- Meditation is also incredibly helpful. Even 15 minutes a day has been proven to dramatically reduce stress, but not right away. It takes several weeks of consistent use to have a noticeable impact. So keep it up!
- You can spend more time with your kids; you can go outside, go for walks in the neighborhood or in nature.
- You can take up hobbies like learning songs on your guitar or building coffee tables in the garage or painting or gardening.
All of these things lower stress, and lower cortisol, and thus prevent you from gaining weight!
What about hormones that work in your favor in terms of weight loss?
An absolutely crucial, central hormonal factor in weight loss is the thyroid gland. If it’s not working properly (and it isn’t for tens of millions of Americans), you’re facing a nearly impossible uphill battle to lose weight.
If the thyroid gland slows down, your metabolism slows down and you either gain weight or your efforts to lose weight are dramatically limited. The reason for this is the end-product of a chain of events that results in a hormone called T3—which signals the use of lipids in your fat cells for energy—thus weight loss. (It does a lot of other things too.) Thyroiditis will majorly disrupt your life.
Fixing it is usually a matter of fixing your cell walls, which involves eating a lot of fat and detoxing. It’s something I’ve covered in seminars and in videos on the website, so have a look and get in touch if you have any questions.
Testosterone and human growth hormone (HGH) are two hormones that signal the storage of energy as muscle rather than fat. And the best way to boost both of those hormones is weight training. Lifting heavy weights or cable weights. These hormones are also released during burst training.
A lot of people think cardio is the exercise answer to weight loss, but it should be used intelligently, not just “as much as possible.” Burst training is the most intelligent use of cardio exercise. Why? Because it activates a certain hormonal response.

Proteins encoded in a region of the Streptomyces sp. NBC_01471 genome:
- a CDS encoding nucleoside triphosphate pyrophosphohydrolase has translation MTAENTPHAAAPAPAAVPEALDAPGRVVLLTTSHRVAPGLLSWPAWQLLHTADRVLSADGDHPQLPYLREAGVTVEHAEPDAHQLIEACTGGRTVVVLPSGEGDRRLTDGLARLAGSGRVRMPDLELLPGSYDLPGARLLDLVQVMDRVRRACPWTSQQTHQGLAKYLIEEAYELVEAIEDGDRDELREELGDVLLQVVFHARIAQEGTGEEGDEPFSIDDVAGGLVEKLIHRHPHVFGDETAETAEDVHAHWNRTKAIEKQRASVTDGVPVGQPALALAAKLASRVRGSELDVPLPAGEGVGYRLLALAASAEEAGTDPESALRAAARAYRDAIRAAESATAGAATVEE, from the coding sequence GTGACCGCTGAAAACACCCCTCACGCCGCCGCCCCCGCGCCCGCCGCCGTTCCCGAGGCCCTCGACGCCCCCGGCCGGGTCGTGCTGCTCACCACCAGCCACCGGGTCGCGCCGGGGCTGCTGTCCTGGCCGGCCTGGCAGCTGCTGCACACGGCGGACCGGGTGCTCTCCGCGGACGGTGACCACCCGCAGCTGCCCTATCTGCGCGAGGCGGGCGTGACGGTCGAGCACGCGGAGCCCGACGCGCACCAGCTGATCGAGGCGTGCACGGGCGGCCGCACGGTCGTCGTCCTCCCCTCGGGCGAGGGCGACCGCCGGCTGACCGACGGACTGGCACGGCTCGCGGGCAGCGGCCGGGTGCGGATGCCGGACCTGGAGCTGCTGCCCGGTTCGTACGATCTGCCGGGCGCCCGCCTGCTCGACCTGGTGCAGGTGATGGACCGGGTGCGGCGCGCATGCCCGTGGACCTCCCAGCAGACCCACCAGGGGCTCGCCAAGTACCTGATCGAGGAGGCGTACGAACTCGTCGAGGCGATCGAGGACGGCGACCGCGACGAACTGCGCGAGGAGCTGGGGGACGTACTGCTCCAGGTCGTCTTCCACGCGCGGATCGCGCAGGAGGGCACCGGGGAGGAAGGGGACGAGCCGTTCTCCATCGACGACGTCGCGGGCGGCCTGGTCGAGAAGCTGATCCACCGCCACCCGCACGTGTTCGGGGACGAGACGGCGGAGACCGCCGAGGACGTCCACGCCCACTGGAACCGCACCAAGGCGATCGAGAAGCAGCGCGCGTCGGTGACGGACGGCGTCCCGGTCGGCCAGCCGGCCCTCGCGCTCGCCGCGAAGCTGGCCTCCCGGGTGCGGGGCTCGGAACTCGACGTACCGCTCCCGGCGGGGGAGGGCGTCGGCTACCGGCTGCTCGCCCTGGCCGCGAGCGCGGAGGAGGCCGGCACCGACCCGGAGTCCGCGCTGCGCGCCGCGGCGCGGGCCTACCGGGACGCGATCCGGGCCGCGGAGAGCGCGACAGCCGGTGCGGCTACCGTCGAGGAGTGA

Burst training is a type of high-intensity, but relatively short, exercise. Rather than, say, running at a steady pace on a treadmill for 40 minutes, you vary the intensity of your workout for 20 minutes instead. You want to get to as close as possible to your maximum heart rate—but only for a short “burst.”
So, a great example is what sprinters call “telephone poling”. They sprint the length of two telephone poles, then do a nice easy jog to the third telephone pole.
That’s measuring it by distance. But you can measure it by time as well. Sprint for two minutes, then do a nice jog on the third minute. What you want is two-thirds high intensity, one-third is low intensity.
What we’ve found is that doing this for about 20 minutes a day floods you with three hormones: testosterone, HGH and cortisol.
But cortisol signals fat storage! You cry. Yes, it does, but in the presence of elevated testosterone and HGH, it signals muscle growth instead. Only when cortisol is pretty much by itself does it signal fat storage.
Burst training also results in a change in two other very important and interesting hormones: leptin and ghrelin. Ghrelin is basically a pleasure hormone released before and after you eat. If you think about it, this seems very strange. How is a hormone released BEFORE you eat? How does a hormone know when you’re going to eat? That’s not what that means. Ghrelin TELLS you to eat. It makes you want a snack very badly. Like cortisol, it also responds to stress.
Leptin is the opposite. It tells you that you’re full, that you don’t need to eat anything. You’re all set.
Interestingly, light-to-moderate exercise (like walking or light jogging for 30 minutes in a day) actually INCREASES ghrelin and DECREASES leptin. This is not what you want!
Burst training does the opposite. It decreases ghrelin and increases leptin. Focus on that.
So listen, here’s the long and short of it.
- You have to reduce stress to reduce cortisol, thus reducing your body’s urge to store fat.
- You have to increase testosterone and HGH. These two hormones ramp up your metabolism and the conversion of nutrients into muscle rather than fat. Weight lifting and burst training will do that.
- You have to reduce ghrelin–which gives you that urge to snack–and increase leptin, which kills those unnecessary hunger pangs. Burst training also does that for you.